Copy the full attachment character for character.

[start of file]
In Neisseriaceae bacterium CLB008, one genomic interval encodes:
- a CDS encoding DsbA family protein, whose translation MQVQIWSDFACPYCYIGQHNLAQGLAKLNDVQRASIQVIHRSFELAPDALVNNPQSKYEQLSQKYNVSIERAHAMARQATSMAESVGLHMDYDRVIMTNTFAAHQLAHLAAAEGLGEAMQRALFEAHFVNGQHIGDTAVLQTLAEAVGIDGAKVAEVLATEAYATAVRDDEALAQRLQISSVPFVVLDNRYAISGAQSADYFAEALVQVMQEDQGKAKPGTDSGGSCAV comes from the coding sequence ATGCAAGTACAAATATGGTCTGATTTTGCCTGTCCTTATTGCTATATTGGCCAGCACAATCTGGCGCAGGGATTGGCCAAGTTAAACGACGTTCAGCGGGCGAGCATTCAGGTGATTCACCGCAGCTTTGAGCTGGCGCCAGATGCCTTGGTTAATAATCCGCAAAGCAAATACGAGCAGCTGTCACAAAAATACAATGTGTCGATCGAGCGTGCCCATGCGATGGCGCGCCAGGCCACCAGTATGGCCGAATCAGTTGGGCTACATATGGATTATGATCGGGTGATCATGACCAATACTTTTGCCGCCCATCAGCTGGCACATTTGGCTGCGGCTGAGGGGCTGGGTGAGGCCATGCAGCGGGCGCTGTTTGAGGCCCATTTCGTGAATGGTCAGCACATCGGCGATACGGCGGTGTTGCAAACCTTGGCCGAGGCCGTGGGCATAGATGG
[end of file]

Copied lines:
In Neisseriaceae bacterium CLB008, one genomic interval encodes:
- a CDS encoding DsbA family protein, whose translation MQVQIWSDFACPYCYIGQHNLAQGLAKLNDVQRASIQVIHRSFELAPDALVNNPQSKYEQLSQKYNVSIERAHAMARQATSMAESVGLHMDYDRVIMTNTFAAHQLAHLAAAEGLGEAMQRALFEAHFVNGQHIGDTAVLQTLAEAVGIDGAKVAEVLATEAYATAVRDDEALAQRLQISSVPFVVLDNRYAISGAQSADYFAEALVQVMQEDQGKAKPGTDSGGSCAV comes from the coding sequence ATGCAAGTACAAATATGGTCTGATTTTGCCTGTCCTTATTGCTATATTGGCCAGCACAATCTGGCGCAGGGATTGGCCAAGTTAAACGACGTTCAGCGGGCGAGCATTCAGGTGATTCACCGCAGCTTTGAGCTGGCGCCAGATGCCTTGGTTAATAATCCGCAAAGCAAATACGAGCAGCTGTCACAAAAATACAATGTGTCGATCGAGCGTGCCCATGCGATGGCGCGCCAGGCCACCAGTATGGCCGAATCAGTTGGGCTACATATGGATTATGATCGGGTGATCATGACCAATACTTTTGCCGCCCATCAGCTGGCACATTTGGCTGCGGCTGAGGGGCTGGGTGAGGCCATGCAGCGGGCGCTGTTTGAGGCCCATTTCGTGAATGGTCAGCACATCGGCGATACGGCGGTGTTGCAAACCTTGGCCGAGGCCGTGGGCATAGATGG